September 14, 2011

Pyrenees Tour: St. Lizier

I'm now in the Ariege, slowly working my way to the Mediterranean.

The medieval city of St. Lizier was the perfect place for me this afternoon. Lunch (late)  was on the terrace of a creperie across the place (square, but it wasn't so I'll stick to the French term) from the Cathedral of St. Lizier, another on the list of UNESCO world heritage sites.

The cathedral was awesome, in the less-than-hip sense of that word. Its cloister was small, beautiful and with a second story porch, which was closed to the public. The building itself makes a kind of arching curve, clearly visible from the inside. Typical of medieval churches, other buildings ran right up next to it and I couldn't get far enough away for a good photo.

The interior of the cathedral was dark, with lights that could be illuminated for short periods. It made me imagine the interiors of these old cathedrals before electricity, in candlelight. The frescos are from the11th century. I don't know the date of the polychromed wooden sculpture, but she is hollow. From the back chisel marks remain visible in the wood. This was another of the stops on the Route de Compostellae, this route coming from Narbonne.

The city has another Cathedral, and a palace of bishops,  which now houses a museum rich with Roman and Merovingian objects from the area. There were architectural elements, but also jewelry, tools, and coins. A fair-sized section of the original, Roman (not medieval) wall remains, included in a photo here.

The frescos on the ceiling of the other Cathedral, La Cathedrale Notre-Dame de la Sede is covered with frescos of the 12 sibylles of antiquity and the 12 sons of Job. They date from the 15th century.

The gentleman who checked me into the hotel was also waiting tables at lunchtime service, and very busy. But he took the time to tell me where I could bring my bike in and lock it, later gave me the internet codes. When I returned late in the day, he asked about my trip, we got to talking cycling, and he gave me the name of this site. You can find it by googling salite. It is, and anyone interested in climbing on a bike should look at. An Italian site, cols all over the world are included, along with stats about distance, altitude gain and grade. I am sure he has done a lot of riding, and suspected him of winning the Tour de France long long ago, but he laughed and denied it.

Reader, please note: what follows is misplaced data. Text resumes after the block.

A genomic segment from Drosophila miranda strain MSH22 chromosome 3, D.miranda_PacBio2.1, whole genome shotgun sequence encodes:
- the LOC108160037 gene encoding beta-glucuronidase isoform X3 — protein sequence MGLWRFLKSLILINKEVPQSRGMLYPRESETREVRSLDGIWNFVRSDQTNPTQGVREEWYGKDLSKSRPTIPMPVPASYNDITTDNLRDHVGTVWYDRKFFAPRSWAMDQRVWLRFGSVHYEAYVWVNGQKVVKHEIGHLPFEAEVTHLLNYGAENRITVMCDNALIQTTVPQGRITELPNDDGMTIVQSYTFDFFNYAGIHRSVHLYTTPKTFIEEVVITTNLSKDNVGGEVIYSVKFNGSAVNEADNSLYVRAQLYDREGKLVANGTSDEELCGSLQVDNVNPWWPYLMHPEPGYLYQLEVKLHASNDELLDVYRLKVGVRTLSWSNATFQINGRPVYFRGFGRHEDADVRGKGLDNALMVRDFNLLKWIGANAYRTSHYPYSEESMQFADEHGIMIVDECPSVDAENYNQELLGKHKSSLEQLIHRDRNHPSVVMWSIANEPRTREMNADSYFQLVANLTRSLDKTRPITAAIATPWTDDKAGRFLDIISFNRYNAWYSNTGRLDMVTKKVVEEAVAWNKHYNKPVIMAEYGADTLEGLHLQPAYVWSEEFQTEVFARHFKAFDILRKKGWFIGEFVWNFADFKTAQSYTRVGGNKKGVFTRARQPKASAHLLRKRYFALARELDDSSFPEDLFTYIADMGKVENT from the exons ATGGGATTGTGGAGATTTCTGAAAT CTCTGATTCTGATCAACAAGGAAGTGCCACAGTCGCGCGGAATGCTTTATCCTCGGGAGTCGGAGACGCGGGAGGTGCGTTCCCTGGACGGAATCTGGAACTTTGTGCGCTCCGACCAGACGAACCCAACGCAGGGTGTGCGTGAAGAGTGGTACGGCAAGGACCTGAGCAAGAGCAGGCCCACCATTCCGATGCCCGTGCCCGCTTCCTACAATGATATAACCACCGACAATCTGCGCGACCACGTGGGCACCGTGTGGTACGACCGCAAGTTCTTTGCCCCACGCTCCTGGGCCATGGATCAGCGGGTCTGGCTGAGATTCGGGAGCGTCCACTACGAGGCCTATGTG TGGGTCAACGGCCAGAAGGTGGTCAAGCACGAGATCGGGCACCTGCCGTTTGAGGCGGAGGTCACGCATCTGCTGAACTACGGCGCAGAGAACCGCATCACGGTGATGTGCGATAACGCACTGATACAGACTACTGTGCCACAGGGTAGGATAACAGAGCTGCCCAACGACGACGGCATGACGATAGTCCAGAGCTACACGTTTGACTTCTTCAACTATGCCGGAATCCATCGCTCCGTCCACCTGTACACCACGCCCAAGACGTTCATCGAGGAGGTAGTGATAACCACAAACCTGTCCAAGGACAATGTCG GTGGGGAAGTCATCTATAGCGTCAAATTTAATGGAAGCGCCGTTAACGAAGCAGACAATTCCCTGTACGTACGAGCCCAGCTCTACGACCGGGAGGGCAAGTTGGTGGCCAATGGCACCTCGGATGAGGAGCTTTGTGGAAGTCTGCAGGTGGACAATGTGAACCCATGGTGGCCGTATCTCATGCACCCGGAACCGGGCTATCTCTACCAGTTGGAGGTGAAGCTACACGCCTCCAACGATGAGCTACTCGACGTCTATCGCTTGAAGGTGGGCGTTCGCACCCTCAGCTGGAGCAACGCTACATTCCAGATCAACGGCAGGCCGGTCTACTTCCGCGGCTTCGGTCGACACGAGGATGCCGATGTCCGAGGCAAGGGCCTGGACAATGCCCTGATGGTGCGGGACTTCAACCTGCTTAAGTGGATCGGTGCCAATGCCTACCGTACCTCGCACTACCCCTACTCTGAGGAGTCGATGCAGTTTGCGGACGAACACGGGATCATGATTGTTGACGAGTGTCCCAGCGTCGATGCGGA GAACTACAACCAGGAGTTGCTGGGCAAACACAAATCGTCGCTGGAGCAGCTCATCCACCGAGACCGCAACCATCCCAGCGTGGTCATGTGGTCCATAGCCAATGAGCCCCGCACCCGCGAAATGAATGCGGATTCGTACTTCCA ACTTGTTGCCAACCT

The last photo is the view from my hotel balcony at the Hotel de la Tour.

Dinner was delicious, and leisurely and I am now full and tired. Tomorrow I head to Biert, at the base of Col de Port.



  1. Great trip. You may soon be speaking Italian in a different set of mountains!

  2. Can't you just imagine life with me trying to learn two languages??!?

  3. Susan, I'm now totally sold on the area you are riding through. Thanks for the informative articles and great photos. I look forward to your post from Languedoc and (am I being too presumptuous?) future routes for my site!

  4. Gerry, Of course, absolutely, I'd love to write something for your site. I'm not sure where the useful Languedoc border is for you, Foix?Just let me know.

    The cycling here is incredible, I'm glad some of that is coming through in these posts. Great to have your comments.

    When do you head to Spain, nyway?

  5. We're leaving tomorrow (Sat) and coming back on the 22nd. Just a short jaunt.

    Foix is still in Ariege, I think. According to my map, Mirepoix is just inside Languedoc. But I've been know to 'go outside the lines' so around that area is good. I think you're almost there!

  6. Laury, couldn't we just do a good job of eating there, too. My sister is teaching me the newest language...LOL is lots of laughs. I say TTEA is time to eat again. Especially able when on bike!


My blog is out of date, and so comments are closed.

Note: Only a member of this blog may post a comment.